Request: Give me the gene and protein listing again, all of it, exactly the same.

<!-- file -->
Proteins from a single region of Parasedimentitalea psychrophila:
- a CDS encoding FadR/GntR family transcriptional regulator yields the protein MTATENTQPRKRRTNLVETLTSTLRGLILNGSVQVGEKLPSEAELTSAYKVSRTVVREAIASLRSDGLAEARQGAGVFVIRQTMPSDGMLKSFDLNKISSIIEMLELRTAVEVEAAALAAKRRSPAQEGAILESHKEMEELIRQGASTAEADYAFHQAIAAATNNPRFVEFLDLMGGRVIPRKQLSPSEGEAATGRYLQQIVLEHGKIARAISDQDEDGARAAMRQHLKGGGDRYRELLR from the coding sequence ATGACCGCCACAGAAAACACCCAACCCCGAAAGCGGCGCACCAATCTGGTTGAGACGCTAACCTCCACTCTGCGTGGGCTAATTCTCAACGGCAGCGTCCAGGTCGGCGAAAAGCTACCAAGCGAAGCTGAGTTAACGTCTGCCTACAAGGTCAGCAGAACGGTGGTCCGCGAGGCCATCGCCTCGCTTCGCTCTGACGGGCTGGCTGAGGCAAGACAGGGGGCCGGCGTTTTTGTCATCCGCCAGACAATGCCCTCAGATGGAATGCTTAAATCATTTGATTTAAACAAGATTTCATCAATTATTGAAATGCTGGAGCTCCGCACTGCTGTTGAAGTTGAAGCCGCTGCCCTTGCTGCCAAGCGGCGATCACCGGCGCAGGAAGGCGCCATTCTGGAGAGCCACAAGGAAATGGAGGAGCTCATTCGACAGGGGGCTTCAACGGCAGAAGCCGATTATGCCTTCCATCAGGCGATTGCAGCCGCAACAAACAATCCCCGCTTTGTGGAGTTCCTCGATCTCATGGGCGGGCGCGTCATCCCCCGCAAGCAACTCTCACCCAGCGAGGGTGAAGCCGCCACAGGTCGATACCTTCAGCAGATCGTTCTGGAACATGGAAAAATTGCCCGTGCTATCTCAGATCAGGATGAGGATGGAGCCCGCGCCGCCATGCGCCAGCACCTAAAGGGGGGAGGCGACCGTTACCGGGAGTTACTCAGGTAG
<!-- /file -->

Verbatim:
Proteins from a single region of Parasedimentitalea psychrophila:
- a CDS encoding FadR/GntR family transcriptional regulator yields the protein MTATENTQPRKRRTNLVETLTSTLRGLILNGSVQVGEKLPSEAELTSAYKVSRTVVREAIASLRSDGLAEARQGAGVFVIRQTMPSDGMLKSFDLNKISSIIEMLELRTAVEVEAAALAAKRRSPAQEGAILESHKEMEELIRQGASTAEADYAFHQAIAAATNNPRFVEFLDLMGGRVIPRKQLSPSEGEAATGRYLQQIVLEHGKIARAISDQDEDGARAAMRQHLKGGGDRYRELLR from the coding sequence ATGACCGCCACAGAAAACACCCAACCCCGAAAGCGGCGCACCAATCTGGTTGAGACGCTAACCTCCACTCTGCGTGGGCTAATTCTCAACGGCAGCGTCCAGGTCGGCGAAAAGCTACCAAGCGAAGCTGAGTTAACGTCTGCCTACAAGGTCAGCAGAACGGTGGTCCGCGAGGCCATCGCCTCGCTTCGCTCTGACGGGCTGGCTGAGGCAAGACAGGGGGCCGGCGTTTTTGTCATCCGCCAGACAATGCCCTCAGATGGAATGCTTAAATCATTTGATTTAAACAAGATTTCATCAATTATTGAAATGCTGGAGCTCCGCACTGCTGTTGAAGTTGAAGCCGCTGCCCTTGCTGCCAAGCGGCGATCACCGGCGCAGGAAGGCGCCATTCTGGAGAGCCACAAGGAAATGGAGGAGCTCATTCGACAGGGGGCTTCAACGGCAGAAGCCGATTATGCCTTCCATCAGGCGATTGCAGCCGCAACAAACAATCCCCGCTTTGTGGAGTTCCTCGATCTCATGGGCGGGCGCGTCATCCCCCGCAAGCAACTCTCACCCAGCGAGGGTGAAGCCGCCACAGGTCGATACCTTCAGCAGATCGTTCTGGAACATGGAAAAATTGCCCGTGCTATCTCAGATCAGGATGAGGATGGAGCCCGCGCCGCCATGCGCCAGCACCTAAAGGGGGGAGGCGACCGTTACCGGGAGTTACTCAGGTAG